The Women's Health Resource. On the web since 1997.

More Evidence: Alcohol Increases Breast Cancer Risk (dateline March 31, 2002)

A new study adds to a growing body of evidence that finds that alcohol consumption increases the risk of breast cancer, especially in post-menopausal women. The study analyzed dietary and beverage habits of over 60,000 women and found that those who consumed alcohol had a 30% higher risk of developing breast cancer, compared to women who did not drink. The study also made a surprisingly finding, that a "Western diet," consisting of high quantities of red meat and fattening snacks, did not affect breast cancer risk. While the link between diet and breast cancer risk remains unclear, the study provides more solid evidence that alcohol increases breast cancer risk.

The study, which involved 61,463 Swedish women, was conducted by Paul Terry, PhD, of Albert Einstein College of Medicine, and his colleagues from Sweden. The researchers first identified the major dietary patterns among the women and then attempted to determine whether those patterns influenced breast cancer risk. The researchers divided the women’s dietary habits into three dietary categories: the "Western diet," which consisted of red meat, whole milk, snacks, etc.; the "Healthy diet," which included fruits, vegetables, whole grains, fish, chicken, etc.; and the "Drinker diet," which included a large amount of beer, wine, and/or liquor.

While there was some overlap in the dietary patterns, the researchers found that the women who drank high amounts of alcohol were 30% more likely to develop breast cancer than the women who did not drink alcohol. The risk of breast cancer among drinkers was less in women under age 50, which is consistent with other studies that have found that alcohol has a larger influence on breast cancer risk in post-menopausal women.

Interestingly, the study found that the type of foods women consumed did not have an effect on their risk of breast cancer. For example, women who consumed a fatty "Western diet" were no more likely to develop breast cancer than the women who followed a "Healthy diet." This contradicts some previous studies that have linked a high-fat diet to an increased risk for breast cancer. However, because a fatty diet increases the risk of heart disease, colon cancer, and other diseases, it is still associated with serious health consequences.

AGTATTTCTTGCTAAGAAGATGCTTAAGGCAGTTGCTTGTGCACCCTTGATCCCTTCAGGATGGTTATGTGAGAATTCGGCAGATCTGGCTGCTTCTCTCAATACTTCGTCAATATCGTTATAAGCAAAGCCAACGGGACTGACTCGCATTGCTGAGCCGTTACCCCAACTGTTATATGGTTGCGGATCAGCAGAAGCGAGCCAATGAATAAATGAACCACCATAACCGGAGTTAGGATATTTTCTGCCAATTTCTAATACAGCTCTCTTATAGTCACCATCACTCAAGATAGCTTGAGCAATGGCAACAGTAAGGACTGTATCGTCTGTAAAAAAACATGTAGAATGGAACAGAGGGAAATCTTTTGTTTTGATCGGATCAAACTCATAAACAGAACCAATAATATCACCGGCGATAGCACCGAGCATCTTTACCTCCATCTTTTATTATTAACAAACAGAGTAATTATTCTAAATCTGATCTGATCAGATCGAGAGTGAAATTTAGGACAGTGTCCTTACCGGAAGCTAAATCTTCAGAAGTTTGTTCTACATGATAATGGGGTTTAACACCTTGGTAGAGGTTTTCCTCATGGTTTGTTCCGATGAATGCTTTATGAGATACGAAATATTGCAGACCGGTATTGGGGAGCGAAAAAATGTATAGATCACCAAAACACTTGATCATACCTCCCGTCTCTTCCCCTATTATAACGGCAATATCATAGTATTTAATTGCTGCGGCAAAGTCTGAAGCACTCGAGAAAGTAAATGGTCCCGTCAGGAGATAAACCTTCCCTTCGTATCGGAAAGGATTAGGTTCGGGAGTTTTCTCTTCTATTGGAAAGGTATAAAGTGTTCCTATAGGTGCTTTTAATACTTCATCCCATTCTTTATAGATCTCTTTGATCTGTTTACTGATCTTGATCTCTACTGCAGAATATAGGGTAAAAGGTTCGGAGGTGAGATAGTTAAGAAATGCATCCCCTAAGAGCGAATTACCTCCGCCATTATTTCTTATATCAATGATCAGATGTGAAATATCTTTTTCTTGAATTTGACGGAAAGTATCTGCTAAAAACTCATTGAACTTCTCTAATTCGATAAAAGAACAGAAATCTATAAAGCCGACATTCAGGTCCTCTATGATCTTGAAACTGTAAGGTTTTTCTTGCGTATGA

Dr. Terry and his colleagues’ findings on alcohol and breast cancer confirm previous studies. For example, in a 1999 study reported in The Journal of the American Medical Association, researchers analyzed data from 322,647 women (including 4,335 women who had breast cancer) in Canada, The Netherlands, Sweden, and the United States. Women who consumed two to five alcoholic beverages each day were found to have a 41% increased risk of developing invasive breast cancer compared to women who do not drink.

In another study published in a May 2001 issue of the Journal of the National Cancer Institute, researchers also found that moderate alcohol intake increases the risk of breast cancer. In that study, researchers followed over 50 women for eight-week periods and found that the women who consumed alcohol during that time had higher levels of hormones that have been linked to breast cancer.

However, other studies suggest that the relationship between alcohol and breast cancer risk is less clear. For example, in a study published in the July 2001 issue of Epidemiology, researchers found that consuming more than one half of a glass of alcohol per day and having low amounts of the B vitamin folate may increase the risk of breast cancer. Folate is found in green leafy vegetables, orange juice, dried beans and peas, and some cereals. While Dr. Thomas Sellers of the Mayo Clinic and his colleagues note that alcoholic beverages slightly increase the risk of breast cancer, they suggest that an adequate intake of folate might help counteract the risk.

Dr. Terry and his colleagues conclude that alcohol moderately increases the risk for breast cancer. Thus, alcohol joins a list of several other breast cancer risk factors, which include:

Physicians recommend that women become aware of the risk factors for breast cancer and follow the established guidelines for breast health. Those guidelines include monthly breast self-exams, regular clinical breast exams, and screening mammograms for women 40 years of age and older.

Additional Resources and References